Now that most communities have valued and reported their employees’ post-employment health care benefits, local officials are searching for ways to fund and reduce those liabilities.
The employee benefits structure and work force demographics contribute to the development of an appropriate strategy. The first possibility is to do nothing about funding the liability and leave the problem to the next administration. However, that may result in a lower credit rating and place retired employees at risk because post-employment health care benefits are not guaranteed the way pensions are. Nevertheless, retiree benefit plans can be structured so that only minimal changes are needed to satisfy auditors and rating agencies. An actuary can evaluate plan design options and their effect on a government’s financial situation.
Cities and counties also can pre-fund the liability by paying the current year’s cost plus a payment to amortize the liability for past service, depositing the annual payments into an irrevocable retiree trust. Alternatively, a Government Accounting Standards Board bond in the amount of the liability for past service can replace amortizing the liability. The bond proceeds can be deposited into an irrevocable retiree trust and invested in high-quality investments. When the return on investments is greater than the interest the entity is paying bondholders, the interest gain can help defray the current year’s trust payment.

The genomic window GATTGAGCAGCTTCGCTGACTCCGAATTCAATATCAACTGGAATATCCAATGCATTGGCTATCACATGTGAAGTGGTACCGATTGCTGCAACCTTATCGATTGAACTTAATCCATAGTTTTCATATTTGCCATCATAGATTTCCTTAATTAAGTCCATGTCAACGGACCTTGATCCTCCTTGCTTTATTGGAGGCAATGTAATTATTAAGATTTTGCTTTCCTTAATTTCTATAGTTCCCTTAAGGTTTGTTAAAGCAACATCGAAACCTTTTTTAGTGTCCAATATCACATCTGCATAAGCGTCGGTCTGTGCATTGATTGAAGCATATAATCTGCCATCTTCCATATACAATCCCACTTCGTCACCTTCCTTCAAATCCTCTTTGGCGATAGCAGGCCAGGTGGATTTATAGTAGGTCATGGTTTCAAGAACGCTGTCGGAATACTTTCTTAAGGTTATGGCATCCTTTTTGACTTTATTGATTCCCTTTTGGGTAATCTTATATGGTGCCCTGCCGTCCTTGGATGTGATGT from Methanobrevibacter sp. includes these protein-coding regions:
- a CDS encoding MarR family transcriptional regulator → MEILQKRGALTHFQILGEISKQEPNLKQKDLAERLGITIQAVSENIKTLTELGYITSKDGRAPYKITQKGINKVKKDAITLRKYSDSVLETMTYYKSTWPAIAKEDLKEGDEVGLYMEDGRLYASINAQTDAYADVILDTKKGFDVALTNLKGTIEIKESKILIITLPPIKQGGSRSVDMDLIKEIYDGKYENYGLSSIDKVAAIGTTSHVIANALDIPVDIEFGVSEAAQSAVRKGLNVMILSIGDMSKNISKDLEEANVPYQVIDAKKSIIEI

Local governments also can adjust retiree benefits to reduce future costs. A large liability can stem from generous benefits, low retiree contributions and eligibility requirements. While the most common method to limit benefit costs is to increase deductibles, copays or coinsurance, local governments also should consider revisiting the benefits structure. For example, they could provide retirees a stipend, which could be used to purchase coverage through a group plan, a Medicare Advantage plan, an individual plan, or to pay Medicare B and D premiums.
Local governments also could create retiree medical savings accounts (RMSAs). With RMSAs, employers deposit a specified amount into employees’ accounts each year of their employment. RMSAs are fully funded, providing security for employees. The only liability on an employer’s financial statements is for any unpaid contributions at the end of the year.
Retiree or spousal contributions also can be increased. The contribution level can be related to years of service, giving senior employees the greatest benefit. The increased contribution creates a dollar-for-dollar offset to the employer’s liability.
Some plans award full eligibility (30 years of subsidized medical care) at age 55 with 15 years of service. That, however, creates a large expense for employers. Increasing eligibility to age 60 with 20 years of service or age 65 with 25 years of service can greatly reduce a government’s liability, while still delivering valuable benefits to long-term employees.
Actuaries can help design the best combination of approaches to meet a city’s or county’s goals, and demonstrate how alternative plan designs affect the size of the liability and the annual cost. By adopting new strategies, employees can receive valuable benefits at retirement at a cost that is manageable and fair to taxpayers.
The author is the senior actuarial consultant with Cleveland-based CBIZ Benefits and Insurance Services.